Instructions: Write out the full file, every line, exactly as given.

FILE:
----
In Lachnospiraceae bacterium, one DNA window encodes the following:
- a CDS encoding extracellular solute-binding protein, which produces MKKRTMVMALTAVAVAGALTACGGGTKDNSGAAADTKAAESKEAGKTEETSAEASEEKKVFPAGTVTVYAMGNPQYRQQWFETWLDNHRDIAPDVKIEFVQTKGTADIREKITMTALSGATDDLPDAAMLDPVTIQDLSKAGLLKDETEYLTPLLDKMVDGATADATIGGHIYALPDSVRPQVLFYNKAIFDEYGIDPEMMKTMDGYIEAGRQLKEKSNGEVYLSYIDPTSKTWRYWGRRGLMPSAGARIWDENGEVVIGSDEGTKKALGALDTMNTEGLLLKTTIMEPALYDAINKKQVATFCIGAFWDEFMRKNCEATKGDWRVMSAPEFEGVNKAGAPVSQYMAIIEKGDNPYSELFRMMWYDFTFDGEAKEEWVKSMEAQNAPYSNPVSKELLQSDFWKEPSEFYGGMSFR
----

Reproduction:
In Lachnospiraceae bacterium, one DNA window encodes the following:
- a CDS encoding extracellular solute-binding protein, which produces MKKRTMVMALTAVAVAGALTACGGGTKDNSGAAADTKAAESKEAGKTEETSAEASEEKKVFPAGTVTVYAMGNPQYRQQWFETWLDNHRDIAPDVKIEFVQTKGTADIREKITMTALSGATDDLPDAAMLDPVTIQDLSKAGLLKDETEYLTPLLDKMVDGATADATIGGHIYALPDSVRPQVLFYNKAIFDEYGIDPEMMKTMDGYIEAGRQLKEKSNGEVYLSYIDPTSKTWRYWGRRGLMPSAGARIWDENGEVVIGSDEGTKKALGALDTMNTEGLLLKTTIMEPALYDAINKKQVATFCIGAFWDEFMRKNCEATKGDWRVMSAPEFEGVNKAGAPVSQYMAIIEKGDNPYSELFRMMWYDFTFDGEAKEEWVKSMEAQNAPYSNPVSKELLQSDFWKEPSEFYGGMSFR